We have always pursued innovative projects because we want to drive breakthroughs in computer science that dramatically improve our users’ lives. Last year at Google I/O, when we launched our developer preview of Google Wave, a web app for real time communication and collaboration, it set a high bar for what was possible in a web browser. We showed character-by-character live typing, and the ability to drag-and-drop files from the desktop, even “playback” the history of changes—all within a browser. Developers in the audience stood and cheered. Some even waved their laptops.
We were equally jazzed about Google Wave internally, even though we weren’t quite sure how users would respond to this radically different kind of communication. The use cases we’ve seen show the power of this technology: sharing images and other media in real time; improving spell-checking by understanding not just an individual word, but also the context of each word; and enabling third-party developers to build new tools like consumer gadgets for travel, or robots to check code.
The latest operating system market-share figures are in, and the news is good for fans of Windows 7, and ho-hum for Mac OS X aficionados.
Since its release last October, Windows 7's star has been steadily rising — and this July it passed the lamentable Windows Vista to become the world's number-two OS, according to stats from the market watchers at Net Applications.
Google is one of the smartest, most innovative companies in the world, but in its core business -- online search -- it's being routinely shown up by Microsoft's third-place search engine, Bing.
Bing is a surprisingly fast-moving, innovative product -- and it's forcing Google to play catch-up time and time again.
Years ago, for example, Google set itself apart from other search engines by focusing on making its homepage load faster than everyone else's, including a very simple design with a white background.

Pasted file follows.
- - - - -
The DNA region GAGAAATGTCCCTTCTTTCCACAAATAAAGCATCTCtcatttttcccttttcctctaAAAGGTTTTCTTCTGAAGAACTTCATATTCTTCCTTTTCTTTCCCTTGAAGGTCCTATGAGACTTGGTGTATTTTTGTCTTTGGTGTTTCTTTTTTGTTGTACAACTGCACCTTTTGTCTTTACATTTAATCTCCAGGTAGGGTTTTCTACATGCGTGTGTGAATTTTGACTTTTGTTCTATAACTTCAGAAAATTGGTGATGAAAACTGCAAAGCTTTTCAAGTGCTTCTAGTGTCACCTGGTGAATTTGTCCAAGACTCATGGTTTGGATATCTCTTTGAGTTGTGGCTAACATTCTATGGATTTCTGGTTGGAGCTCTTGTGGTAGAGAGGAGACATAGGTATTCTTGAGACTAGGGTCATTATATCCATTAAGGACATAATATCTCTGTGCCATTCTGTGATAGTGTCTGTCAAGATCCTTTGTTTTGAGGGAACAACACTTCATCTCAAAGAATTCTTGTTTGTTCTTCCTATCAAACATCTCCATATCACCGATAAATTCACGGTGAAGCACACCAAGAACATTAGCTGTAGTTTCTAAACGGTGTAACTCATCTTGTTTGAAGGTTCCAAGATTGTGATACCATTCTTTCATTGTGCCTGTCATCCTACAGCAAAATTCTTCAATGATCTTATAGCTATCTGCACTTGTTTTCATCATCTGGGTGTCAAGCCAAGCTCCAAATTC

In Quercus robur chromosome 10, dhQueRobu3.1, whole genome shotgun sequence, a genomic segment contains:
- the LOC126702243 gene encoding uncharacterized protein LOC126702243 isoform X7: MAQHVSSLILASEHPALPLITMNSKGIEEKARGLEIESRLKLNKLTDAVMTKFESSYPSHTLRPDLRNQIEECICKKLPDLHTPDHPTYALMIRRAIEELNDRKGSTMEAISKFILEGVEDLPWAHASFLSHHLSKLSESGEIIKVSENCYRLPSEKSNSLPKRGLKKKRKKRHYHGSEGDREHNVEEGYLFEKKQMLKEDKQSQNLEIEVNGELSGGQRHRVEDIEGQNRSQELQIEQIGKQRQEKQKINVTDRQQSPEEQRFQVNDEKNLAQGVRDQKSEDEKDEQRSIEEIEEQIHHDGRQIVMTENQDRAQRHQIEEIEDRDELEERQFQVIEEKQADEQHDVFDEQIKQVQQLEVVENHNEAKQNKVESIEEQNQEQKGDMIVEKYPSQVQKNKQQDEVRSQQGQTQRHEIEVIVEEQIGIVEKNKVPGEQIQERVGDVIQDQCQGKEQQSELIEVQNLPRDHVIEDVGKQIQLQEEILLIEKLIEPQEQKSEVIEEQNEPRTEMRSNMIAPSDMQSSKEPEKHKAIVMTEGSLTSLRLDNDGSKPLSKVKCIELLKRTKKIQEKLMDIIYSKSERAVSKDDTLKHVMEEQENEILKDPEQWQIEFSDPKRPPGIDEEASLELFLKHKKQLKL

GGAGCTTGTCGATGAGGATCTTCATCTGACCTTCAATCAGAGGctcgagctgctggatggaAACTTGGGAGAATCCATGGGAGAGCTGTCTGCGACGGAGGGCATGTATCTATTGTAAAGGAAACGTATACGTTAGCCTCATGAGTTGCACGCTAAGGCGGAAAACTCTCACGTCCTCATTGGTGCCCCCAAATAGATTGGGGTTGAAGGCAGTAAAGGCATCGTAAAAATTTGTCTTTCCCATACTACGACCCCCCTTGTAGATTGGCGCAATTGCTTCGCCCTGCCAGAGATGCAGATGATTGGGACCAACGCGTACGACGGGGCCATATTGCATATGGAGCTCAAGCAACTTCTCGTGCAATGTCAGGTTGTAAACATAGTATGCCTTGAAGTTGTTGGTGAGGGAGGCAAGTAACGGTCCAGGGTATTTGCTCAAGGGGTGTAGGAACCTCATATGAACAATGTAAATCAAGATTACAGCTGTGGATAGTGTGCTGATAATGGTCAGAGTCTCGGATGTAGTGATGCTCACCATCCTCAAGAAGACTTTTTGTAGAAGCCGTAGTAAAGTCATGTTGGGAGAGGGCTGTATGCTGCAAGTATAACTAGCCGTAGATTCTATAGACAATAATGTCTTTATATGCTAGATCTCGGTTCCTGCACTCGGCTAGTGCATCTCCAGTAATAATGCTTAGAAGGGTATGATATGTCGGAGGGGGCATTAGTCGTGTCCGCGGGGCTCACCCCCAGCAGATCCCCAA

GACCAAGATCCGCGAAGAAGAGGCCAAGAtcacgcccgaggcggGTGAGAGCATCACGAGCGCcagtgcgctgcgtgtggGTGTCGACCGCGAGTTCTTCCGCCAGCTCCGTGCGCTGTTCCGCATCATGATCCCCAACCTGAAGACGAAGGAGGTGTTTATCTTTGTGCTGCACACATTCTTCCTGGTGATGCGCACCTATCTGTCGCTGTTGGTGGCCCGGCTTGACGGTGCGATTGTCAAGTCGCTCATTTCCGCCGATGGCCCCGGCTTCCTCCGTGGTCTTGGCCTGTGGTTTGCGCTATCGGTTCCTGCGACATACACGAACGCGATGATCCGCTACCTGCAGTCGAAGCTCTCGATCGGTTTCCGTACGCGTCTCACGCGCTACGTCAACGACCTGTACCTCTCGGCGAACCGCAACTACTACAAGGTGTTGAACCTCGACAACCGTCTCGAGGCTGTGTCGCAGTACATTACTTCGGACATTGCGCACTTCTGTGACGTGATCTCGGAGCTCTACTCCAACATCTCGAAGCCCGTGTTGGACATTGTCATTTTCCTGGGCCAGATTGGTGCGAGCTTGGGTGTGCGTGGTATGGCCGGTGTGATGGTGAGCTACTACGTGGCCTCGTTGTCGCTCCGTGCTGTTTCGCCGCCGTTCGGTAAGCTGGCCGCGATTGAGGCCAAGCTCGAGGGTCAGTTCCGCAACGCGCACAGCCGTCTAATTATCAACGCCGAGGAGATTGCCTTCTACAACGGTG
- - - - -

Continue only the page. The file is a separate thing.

Apple has displaced Oracle as the company with the most security vulnerabilities in its software, according to security company Secunia. Over the first half of 2010, Apple had more reported flaws than any other vendor. Microsoft retains its third-place spot. Secunia has tracked security vulnerabilities and issues advisories since 2002, producing periodic reports on the state of software. Together, the top ten vendors account for some 38% of all flaws reported.
Though this does not necessarily mean that Apple's software is the most insecure in practice—the report takes no consideration of the severity of the flaws—it points at a growing trend in the world of security flaws: the role of third-party software. Many of Apple's flaws are not in its operating system, Mac OS X, but rather in software like Safari, QuickTime, and iTunes. Vendors like Adobe (with Flash and Adobe Reader) and Oracle (with Java) are similarly responsible for many of the flaws being reported.
It looks like Microsoft may have revealed something big at its annual MGX (Microsoft Global Exchange) event, namely... new logos for its main brands and a fresh brand motto. "Be What's Next" touts a teaser which has been posted on YouTube, along with a fast moving sequence of morphing logos, shuffling from Windows, to Windows Phone, Xbox, Bing, and finally the familiar Office logo that's been kicking around for a little longer. It's unclear if these are just treatments used for a promo at the event, or if this is a signal that Redmond is dumping its familiar (and frankly dated) iconography for something a little looser, leaner, and hipper, but we can't say it would be a bad thing. It would certainly make sense against a backdrop of potential comeback in the mobile space, gains in search, and the seemingly successful (or at least satisfying) Windows 7 launch. One thing is for sure, MGX is a corporate, non-public opportunity for the Microsoft faithful to cheer the brand (Ballmer received a 30 year commemoration at MGX 2010), so this would definitely be the place to unfurl some new branding. Check the video after the break to see the new style, and hit the gallery below for a bigger look.
Google's image search service will be getting a revamp this week, aimed at making the search function easier to use, and to provide more relevant results. The redesign is essentially the service's first major makeover since Google Images went live in 2001.
At that time, only 250 million images had been catalogued by the Mountain View, Calif. search company. Now over 10 billion images are indexed. With such an increase in volume, obviously the search functionality will need to improve, as does the way the site displays ever larger results.
"We hope [the changes] not only make it easier to search for images, but also contribute to a better aesthetic experience," product manager Nate Smith said. "We see images as a major source of inspiration, a way of connecting the world--and their growth is showing no signs of slowing down."